For example, an area might have wind of 15 miles per hour (mph) or greater 20% of the time, and 10 mph or greater 40% of the time. A windmill that can use 10 mph wind is operating 40% of the time, while one requiring 15 mph wind is only operating 20% of the time, which is half as much.

 

The windmills tested by the experimenters would not use low velocity wind. The minimum wind speed required by their "best" designs required more than 15 mph wind speed. There is no reason why 5-10 mph winds could not be utilized to create highly efficient windmills for generating electricity.

 

To utilize low velocity wind effectively, there has to be more blades. The researchers primarily studied two blade systems. They never even made comparisons to systems with more blades.

 

Conversion efficiency also requires more than two blades. More blades allows lower rpms, which results in less turbulence, so conversion is more efficient.

 

A quagmire of technicalities does not change these overall facts. Arguers will talk about torque and velocity trying to prove something, but it proves nothing, because there are infinite options in integrating all of those factors.

 

For example, they repeatedly say high rpm rotors are needed for generating electricity. That's mindlessness.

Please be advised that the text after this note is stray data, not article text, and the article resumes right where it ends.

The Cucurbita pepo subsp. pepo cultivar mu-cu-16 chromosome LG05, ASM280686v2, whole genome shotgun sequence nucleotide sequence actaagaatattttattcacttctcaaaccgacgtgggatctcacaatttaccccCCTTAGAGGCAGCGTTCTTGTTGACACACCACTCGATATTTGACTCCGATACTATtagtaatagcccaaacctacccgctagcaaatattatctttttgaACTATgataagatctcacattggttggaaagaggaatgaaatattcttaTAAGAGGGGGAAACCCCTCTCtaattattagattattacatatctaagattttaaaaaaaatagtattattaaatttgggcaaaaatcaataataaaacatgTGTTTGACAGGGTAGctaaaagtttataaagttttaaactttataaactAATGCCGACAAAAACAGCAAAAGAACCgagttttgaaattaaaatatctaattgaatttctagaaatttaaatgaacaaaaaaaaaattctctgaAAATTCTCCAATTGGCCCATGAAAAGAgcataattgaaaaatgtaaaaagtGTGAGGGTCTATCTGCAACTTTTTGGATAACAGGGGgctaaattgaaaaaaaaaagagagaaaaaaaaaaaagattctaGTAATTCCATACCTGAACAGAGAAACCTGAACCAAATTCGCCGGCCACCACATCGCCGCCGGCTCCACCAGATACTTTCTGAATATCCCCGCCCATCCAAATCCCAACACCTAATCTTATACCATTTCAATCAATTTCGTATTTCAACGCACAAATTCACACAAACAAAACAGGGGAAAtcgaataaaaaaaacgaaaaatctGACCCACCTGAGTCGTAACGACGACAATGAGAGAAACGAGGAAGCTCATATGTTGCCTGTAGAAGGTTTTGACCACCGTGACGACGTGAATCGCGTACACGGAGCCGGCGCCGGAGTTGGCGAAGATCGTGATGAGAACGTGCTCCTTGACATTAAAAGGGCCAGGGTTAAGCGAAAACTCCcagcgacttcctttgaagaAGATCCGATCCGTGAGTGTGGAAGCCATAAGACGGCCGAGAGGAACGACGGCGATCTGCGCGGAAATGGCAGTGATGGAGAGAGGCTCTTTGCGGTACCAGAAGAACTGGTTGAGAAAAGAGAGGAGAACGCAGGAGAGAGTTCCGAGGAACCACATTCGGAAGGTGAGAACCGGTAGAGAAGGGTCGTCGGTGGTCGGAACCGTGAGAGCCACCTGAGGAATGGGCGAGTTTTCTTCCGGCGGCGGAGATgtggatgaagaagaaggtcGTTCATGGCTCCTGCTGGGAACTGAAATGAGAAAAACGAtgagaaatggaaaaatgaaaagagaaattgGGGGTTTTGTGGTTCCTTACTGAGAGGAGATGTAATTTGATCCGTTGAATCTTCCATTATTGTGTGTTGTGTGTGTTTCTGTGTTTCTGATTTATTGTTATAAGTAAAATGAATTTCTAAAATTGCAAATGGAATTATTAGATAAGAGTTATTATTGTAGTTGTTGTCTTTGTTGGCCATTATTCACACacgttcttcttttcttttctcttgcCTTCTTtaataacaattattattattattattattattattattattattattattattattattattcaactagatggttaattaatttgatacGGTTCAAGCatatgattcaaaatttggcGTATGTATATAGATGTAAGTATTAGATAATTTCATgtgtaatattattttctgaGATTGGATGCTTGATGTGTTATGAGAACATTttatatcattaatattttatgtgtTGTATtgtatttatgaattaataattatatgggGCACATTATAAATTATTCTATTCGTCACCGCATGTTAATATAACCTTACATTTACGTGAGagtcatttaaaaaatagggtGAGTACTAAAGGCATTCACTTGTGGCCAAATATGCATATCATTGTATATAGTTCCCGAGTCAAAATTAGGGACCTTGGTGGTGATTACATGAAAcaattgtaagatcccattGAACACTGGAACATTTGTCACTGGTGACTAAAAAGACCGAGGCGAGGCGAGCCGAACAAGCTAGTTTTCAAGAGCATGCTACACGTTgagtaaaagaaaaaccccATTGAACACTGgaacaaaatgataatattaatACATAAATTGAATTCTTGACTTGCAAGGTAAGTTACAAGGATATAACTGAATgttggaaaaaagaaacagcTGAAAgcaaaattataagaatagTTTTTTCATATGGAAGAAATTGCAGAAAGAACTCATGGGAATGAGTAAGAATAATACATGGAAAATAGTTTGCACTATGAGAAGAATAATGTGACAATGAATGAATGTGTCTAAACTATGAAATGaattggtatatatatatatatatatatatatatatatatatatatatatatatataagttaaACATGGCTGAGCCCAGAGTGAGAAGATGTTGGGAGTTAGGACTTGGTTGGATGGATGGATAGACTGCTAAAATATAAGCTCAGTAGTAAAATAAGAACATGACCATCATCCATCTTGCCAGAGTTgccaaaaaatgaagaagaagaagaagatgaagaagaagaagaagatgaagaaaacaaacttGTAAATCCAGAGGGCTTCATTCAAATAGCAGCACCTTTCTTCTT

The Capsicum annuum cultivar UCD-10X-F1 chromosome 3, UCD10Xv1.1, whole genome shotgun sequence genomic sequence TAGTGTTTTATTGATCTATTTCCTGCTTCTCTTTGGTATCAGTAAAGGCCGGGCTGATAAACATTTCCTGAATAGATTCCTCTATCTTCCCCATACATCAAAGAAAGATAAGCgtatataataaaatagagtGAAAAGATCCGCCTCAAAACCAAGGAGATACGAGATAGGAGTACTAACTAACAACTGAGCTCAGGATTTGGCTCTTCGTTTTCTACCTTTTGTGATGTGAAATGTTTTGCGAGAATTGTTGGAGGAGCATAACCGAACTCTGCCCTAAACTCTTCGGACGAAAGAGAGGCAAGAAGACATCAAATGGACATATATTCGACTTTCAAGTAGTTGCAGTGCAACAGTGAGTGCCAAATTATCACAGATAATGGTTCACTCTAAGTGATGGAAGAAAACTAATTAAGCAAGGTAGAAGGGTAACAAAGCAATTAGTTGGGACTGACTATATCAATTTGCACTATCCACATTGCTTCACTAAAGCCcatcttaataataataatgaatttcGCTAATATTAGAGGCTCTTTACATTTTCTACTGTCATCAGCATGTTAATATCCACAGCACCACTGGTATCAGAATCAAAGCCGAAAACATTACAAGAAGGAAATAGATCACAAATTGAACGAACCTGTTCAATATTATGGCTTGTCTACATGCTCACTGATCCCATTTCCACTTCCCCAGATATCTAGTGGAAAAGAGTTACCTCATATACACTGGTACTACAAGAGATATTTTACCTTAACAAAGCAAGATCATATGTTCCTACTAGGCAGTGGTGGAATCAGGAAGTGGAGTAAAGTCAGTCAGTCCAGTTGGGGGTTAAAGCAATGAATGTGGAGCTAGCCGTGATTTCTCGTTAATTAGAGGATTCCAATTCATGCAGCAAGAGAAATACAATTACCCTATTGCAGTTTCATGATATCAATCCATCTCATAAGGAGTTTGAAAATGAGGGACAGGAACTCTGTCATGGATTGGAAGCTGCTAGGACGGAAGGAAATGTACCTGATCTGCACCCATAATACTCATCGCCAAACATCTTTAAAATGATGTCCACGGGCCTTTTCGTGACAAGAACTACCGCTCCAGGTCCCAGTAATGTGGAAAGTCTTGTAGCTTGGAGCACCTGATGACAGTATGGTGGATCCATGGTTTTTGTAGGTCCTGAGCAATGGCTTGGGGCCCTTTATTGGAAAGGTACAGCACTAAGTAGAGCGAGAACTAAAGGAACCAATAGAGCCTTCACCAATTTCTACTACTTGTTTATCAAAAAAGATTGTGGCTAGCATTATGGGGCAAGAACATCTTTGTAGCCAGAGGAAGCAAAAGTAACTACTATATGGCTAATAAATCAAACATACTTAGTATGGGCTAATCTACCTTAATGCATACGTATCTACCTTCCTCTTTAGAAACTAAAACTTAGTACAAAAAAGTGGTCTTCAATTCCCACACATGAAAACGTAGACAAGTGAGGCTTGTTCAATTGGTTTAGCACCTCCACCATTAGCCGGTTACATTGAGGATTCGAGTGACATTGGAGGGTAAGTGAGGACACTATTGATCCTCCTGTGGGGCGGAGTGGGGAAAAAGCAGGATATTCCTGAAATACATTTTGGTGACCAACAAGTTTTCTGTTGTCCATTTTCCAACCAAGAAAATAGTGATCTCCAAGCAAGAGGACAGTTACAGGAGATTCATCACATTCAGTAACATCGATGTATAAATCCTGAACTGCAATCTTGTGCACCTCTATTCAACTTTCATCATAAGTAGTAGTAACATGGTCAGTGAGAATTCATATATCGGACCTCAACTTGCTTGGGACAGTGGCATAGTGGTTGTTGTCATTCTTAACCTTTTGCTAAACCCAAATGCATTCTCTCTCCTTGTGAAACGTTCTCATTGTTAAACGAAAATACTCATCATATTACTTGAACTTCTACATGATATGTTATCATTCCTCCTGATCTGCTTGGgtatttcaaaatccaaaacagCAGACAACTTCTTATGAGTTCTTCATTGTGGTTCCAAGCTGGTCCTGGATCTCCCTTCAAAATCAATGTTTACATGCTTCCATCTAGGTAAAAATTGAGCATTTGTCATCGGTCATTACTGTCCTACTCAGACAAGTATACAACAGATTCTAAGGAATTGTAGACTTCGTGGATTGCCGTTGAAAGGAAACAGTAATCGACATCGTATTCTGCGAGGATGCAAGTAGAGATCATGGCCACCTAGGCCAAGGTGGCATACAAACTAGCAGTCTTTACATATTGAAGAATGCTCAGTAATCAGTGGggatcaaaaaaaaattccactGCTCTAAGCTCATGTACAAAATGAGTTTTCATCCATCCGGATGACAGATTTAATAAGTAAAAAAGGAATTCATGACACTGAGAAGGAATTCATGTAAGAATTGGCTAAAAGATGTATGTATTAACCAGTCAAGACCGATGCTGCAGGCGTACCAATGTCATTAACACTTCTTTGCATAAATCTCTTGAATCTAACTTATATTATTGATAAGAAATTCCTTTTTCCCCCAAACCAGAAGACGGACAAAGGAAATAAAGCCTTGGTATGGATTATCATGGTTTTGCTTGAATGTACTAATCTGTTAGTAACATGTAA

The tip speed of the blade increases as the circular diameter of motion increases. In the government experiments, two blade systems were used, with rotors up to 300 ft long. Tip speeds were in excess of 200 mph, which created problems with noise and vibrations. Normal rotation was 18 rpm. This means more than 3 seconds per revolution.

 

Notice that the rpms have to decrease as the diameter of motion increases. Otherwise tip speeds would by excessive. So the rpms are determined by the diameter of motion, not the number of blades.

 

Arguers say high rpm at low torque is needed for generating electricity, instead of low rpm and high torque. Fewer blades is how to do that. But they need a gear box regardless, and they make low velocity winds unusable with that approach. A gear box makes the torque-speed question irrelevant. And they contradict themselves to an extreme by using large diameters of motion, which is what really requires low rpms.